CHARLES ALBERT PARKER, SR.
July 12, 1935 to October 2, 2015
A Man for All Seasons
Nicknamed “Sonny” by his parents, Charles Albert Parker, Sr.—a strapping Southerner who perceived his role in life as caring for his sprawling family, adhering to his Baptist faith, and contributing to his fellow man—died in a plane crash on October 2nd, 2015. He was 80 years old.
Flying was something Sonny had done for years. In partnership with his brother-in-law, Bob Jensen, he owned five planes over the years and was an “experienced pilot,” Sonny’s son David said. In this instance, he was test-flying Jensen’s plane after installing a new battery and was preparing to land when something went wrong. The NTSB has yet to rule on the cause.
Sonny’s family, unable to obtain a reason for the crash for at least six months, remain in deep shock and unspeakable sorrow over his passing.
All about family
Flying airplanes hardly defined Sonny’s existence. An auto mechanic by trade, owner of his own automotive repair shop, Parker Automotive, in Jacint0 City TX, he was all about family, his precious wife and partner of 60 years, Barbara, and their three children, Charles Albert, Jr., David Neal, and Patricia (Patty) Faye.
And, oh, yes, his ten siblings.
The oldest of five brothers and four sisters born to Albert and Ethel Parker, young Sonny came into the world in Shreveport, Louisiana, on July 12, 1935. His father, also an auto mechanic, began Parker Automotive in Oil City, and Sonny grew up in the business.
Although the Parker family expanded to eleven children (another of Albert’s sons was discovered much later), the four-room family home in Oil City remained miniscule by any standard. Sonny and his many sisters and brothers existed in 900-square-feet of living space, minus running water, electricity, or a bathroom.
An outhouse sat in the back yard, and drinking and bath water were retrieved from rain that drained off the tin roof and fell into a barrel. Ironically, the water tasted wonderful. Sonny’s father even hooked a line to a nearby oil well so as to obtain natural gas for a stove to cook meals and heat the house.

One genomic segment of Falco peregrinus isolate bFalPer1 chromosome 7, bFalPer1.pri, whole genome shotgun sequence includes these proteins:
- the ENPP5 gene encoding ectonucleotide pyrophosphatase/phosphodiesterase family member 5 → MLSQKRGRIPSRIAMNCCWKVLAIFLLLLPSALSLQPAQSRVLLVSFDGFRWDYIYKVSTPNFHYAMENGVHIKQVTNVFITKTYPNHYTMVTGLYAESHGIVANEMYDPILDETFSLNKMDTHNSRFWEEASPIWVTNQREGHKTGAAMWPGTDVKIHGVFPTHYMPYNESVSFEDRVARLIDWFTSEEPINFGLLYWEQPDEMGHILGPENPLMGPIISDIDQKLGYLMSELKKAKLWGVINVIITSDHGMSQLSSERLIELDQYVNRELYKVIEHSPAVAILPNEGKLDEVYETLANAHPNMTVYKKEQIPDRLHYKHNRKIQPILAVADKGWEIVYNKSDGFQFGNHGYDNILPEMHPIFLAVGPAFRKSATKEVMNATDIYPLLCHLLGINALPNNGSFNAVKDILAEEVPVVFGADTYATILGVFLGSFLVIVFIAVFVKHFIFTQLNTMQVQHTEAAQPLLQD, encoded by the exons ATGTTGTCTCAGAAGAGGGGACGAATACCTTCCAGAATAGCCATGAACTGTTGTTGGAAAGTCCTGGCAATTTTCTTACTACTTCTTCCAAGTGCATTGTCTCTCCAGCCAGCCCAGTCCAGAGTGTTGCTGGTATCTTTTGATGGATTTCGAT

Hardship only increased his joy in life
Sonny’s growing up years taught him how to overcome obstacles and find creative solutions to problems. It imbued him with a cheerful, confidant spirit and only increased his joy in life, as well as his gratitude for every luxury he was later able to afford. Along the way, he became expert at numerous pursuits: hunting, fishing, archery, carpentry, welding, and flying— not to mention as a hunting guide, gun smith, horseman, and Baptist Sunday school teacher.
Many of the skills he had learned out of necessity as a youth became cherished pastimes as an adult.
In 1954, he met the love of his life, Barbara Faye White of Shreveport. The pretty, brunette was the twin sister of the girl Sonny’s best friend, Wesley Allen, was dating. Wesley introduced them and the connections was instant.
Barbara fell hard for the good-looking, 6-foot-1 Southerner with the deep, authoritative voice, clever asides and stimulating conversation. Sonny read extensively, books on all subjects, including the Bible, and had something of a photographic memory. He could remember dates, places and details about the most obscure subjects. Most significantly, he presented a large, welcoming presence, a man with a great sense of humor who neither drank nor smoked.
It didn’t hurt that Sonny drove the coolest hotrod in all of Shreveport, a souped-up, 1949 Lincoln Continental.
His own Parker Automotive
In 1965, Sonny moved to Houston, where he later opened his own Parker Automotive. Since he wanted his dad to be part of the business, he brought his parents with him and purchased a house for them next door to the garage. That way, his parents would be close as they got older. Eventually, all of Sonny’s siblings moved to the Houston area.